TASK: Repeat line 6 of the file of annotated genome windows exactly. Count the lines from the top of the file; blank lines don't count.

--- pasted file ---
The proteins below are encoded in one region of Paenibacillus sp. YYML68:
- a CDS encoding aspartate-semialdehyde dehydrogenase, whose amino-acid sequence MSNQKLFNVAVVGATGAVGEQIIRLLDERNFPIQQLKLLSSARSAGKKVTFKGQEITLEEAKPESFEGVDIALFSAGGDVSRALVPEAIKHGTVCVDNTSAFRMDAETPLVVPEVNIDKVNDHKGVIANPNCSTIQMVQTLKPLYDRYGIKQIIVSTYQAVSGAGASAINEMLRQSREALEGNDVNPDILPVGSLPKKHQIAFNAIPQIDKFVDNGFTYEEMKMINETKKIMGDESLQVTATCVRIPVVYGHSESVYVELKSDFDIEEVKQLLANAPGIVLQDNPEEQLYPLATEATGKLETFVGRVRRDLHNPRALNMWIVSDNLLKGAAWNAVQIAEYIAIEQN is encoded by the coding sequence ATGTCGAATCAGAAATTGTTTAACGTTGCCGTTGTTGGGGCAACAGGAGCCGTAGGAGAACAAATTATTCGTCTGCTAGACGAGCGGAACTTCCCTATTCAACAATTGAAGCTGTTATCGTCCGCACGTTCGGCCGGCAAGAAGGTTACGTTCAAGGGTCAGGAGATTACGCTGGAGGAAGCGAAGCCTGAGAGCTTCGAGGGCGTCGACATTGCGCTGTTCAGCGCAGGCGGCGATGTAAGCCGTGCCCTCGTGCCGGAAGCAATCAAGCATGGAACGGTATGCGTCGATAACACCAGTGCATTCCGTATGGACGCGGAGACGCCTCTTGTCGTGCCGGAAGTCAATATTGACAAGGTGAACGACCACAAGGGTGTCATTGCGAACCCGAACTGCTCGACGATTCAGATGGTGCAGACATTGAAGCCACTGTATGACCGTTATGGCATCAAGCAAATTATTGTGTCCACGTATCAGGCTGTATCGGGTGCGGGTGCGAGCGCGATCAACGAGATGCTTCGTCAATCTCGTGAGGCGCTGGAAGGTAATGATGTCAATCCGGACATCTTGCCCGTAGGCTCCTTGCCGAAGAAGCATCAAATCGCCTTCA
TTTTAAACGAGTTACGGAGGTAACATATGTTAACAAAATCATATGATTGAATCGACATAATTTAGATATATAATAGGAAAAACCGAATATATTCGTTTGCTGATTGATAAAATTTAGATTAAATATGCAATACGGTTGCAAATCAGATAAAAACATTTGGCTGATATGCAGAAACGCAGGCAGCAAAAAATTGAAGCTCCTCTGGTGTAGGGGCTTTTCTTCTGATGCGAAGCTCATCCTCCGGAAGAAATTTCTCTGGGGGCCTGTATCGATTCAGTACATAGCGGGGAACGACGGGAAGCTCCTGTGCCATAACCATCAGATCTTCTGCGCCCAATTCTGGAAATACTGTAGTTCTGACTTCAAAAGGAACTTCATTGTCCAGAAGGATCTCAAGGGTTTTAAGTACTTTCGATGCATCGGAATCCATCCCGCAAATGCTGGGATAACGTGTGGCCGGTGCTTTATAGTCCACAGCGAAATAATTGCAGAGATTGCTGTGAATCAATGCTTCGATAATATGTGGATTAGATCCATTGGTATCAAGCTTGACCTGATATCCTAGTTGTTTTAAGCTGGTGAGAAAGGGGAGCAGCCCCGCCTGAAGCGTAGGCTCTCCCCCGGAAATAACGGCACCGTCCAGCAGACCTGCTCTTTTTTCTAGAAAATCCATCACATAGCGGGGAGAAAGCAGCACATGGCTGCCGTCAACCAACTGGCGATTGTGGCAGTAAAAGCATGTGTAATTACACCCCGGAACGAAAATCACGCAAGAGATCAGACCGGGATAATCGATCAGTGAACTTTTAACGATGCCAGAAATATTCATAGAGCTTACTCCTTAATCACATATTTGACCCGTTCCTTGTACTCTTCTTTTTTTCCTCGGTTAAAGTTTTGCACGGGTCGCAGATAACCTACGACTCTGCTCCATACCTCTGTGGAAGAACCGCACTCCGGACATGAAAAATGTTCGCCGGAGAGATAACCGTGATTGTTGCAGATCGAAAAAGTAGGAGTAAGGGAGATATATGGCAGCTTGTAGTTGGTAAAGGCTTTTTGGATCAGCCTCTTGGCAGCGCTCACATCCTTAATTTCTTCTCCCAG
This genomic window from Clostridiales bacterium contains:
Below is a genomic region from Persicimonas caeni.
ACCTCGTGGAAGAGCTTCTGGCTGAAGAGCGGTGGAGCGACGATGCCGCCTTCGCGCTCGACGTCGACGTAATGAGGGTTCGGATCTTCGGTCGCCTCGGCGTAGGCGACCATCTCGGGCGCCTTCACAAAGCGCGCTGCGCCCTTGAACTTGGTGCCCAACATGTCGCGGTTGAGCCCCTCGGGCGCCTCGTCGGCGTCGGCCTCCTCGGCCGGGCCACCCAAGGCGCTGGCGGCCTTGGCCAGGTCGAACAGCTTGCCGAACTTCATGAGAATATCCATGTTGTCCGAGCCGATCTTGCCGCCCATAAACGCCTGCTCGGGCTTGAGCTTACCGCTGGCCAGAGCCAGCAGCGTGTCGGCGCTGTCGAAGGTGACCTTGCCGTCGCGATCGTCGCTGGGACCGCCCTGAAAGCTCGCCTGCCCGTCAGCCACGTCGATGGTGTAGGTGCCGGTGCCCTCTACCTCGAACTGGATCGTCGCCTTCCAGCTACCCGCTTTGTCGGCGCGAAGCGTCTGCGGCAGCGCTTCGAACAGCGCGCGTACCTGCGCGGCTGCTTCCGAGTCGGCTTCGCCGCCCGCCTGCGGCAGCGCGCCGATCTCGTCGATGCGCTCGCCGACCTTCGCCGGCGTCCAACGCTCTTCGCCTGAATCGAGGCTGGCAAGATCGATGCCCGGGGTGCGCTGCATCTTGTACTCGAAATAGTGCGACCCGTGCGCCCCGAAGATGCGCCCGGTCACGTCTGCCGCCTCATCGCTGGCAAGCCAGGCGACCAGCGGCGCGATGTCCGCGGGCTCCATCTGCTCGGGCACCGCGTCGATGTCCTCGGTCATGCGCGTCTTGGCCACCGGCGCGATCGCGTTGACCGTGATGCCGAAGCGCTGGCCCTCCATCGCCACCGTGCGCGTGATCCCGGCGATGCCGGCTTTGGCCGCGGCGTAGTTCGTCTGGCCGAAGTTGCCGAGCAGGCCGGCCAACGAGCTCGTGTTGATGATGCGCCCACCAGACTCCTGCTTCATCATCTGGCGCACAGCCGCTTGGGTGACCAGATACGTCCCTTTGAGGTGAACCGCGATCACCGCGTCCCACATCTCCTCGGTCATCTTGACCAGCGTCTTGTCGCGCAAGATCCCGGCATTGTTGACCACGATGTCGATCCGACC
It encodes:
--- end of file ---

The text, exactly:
ACCTCGTGGAAGAGCTTCTGGCTGAAGAGCGGTGGAGCGACGATGCCGCCTTCGCGCTCGACGTCGACGTAATGAGGGTTCGGATCTTCGGTCGCCTCGGCGTAGGCGACCATCTCGGGCGCCTTCACAAAGCGCGCTGCGCCCTTGAACTTGGTGCCCAACATGTCGCGGTTGAGCCCCTCGGGCGCCTCGTCGGCGTCGGCCTCCTCGGCCGGGCCACCCAAGGCGCTGGCGGCCTTGGCCAGGTCGAACAGCTTGCCGAACTTCATGAGAATATCCATGTTGTCCGAGCCGATCTTGCCGCCCATAAACGCCTGCTCGGGCTTGAGCTTACCGCTGGCCAGAGCCAGCAGCGTGTCGGCGCTGTCGAAGGTGACCTTGCCGTCGCGATCGTCGCTGGGACCGCCCTGAAAGCTCGCCTGCCCGTCAGCCACGTCGATGGTGTAGGTGCCGGTGCCCTCTACCTCGAACTGGATCGTCGCCTTCCAGCTACCCGCTTTGTCGGCGCGAAGCGTCTGCGGCAGCGCTTCGAACAGCGCGCGTACCTGCGCGGCTGCTTCCGAGTCGGCTTCGCCGCCCGCCTGCGGCAGCGCGCCGATCTCGTCGATGCGCTCGCCGACCTTCGCCGGCGTCCAACGCTCTTCGCCTGAATCGAGGCTGGCAAGATCGATGCCCGGGGTGCGCTGCATCTTGTACTCGAAATAGTGCGACCCGTGCGCCCCGAAGATGCGCCCGGTCACGTCTGCCGCCTCATCGCTGGCAAGCCAGGCGACCAGCGGCGCGATGTCCGCGGGCTCCATCTGCTCGGGCACCGCGTCGATGTCCTCGGTCATGCGCGTCTTGGCCACCGGCGCGATCGCGTTGACCGTGATGCCGAAGCGCTGGCCCTCCATCGCCACCGTGCGCGTGATCCCGGCGATGCCGGCTTTGGCCGCGGCGTAGTTCGTCTGGCCGAAGTTGCCGAGCAGGCCGGCCAACGAGCTCGTGTTGATGATGCGCCCACCAGACTCCTGCTTCATCATCTGGCGCACAGCCGCTTGGGTGACCAGATACGTCCCTTTGAGGTGAACCGCGATCACCGCGTCCCACATCTCCTCGGTCATCTTGACCAGCGTCTTGTCGCGCAAGATCCCGGCATTGTTGACCACGATGTCGATCCGACC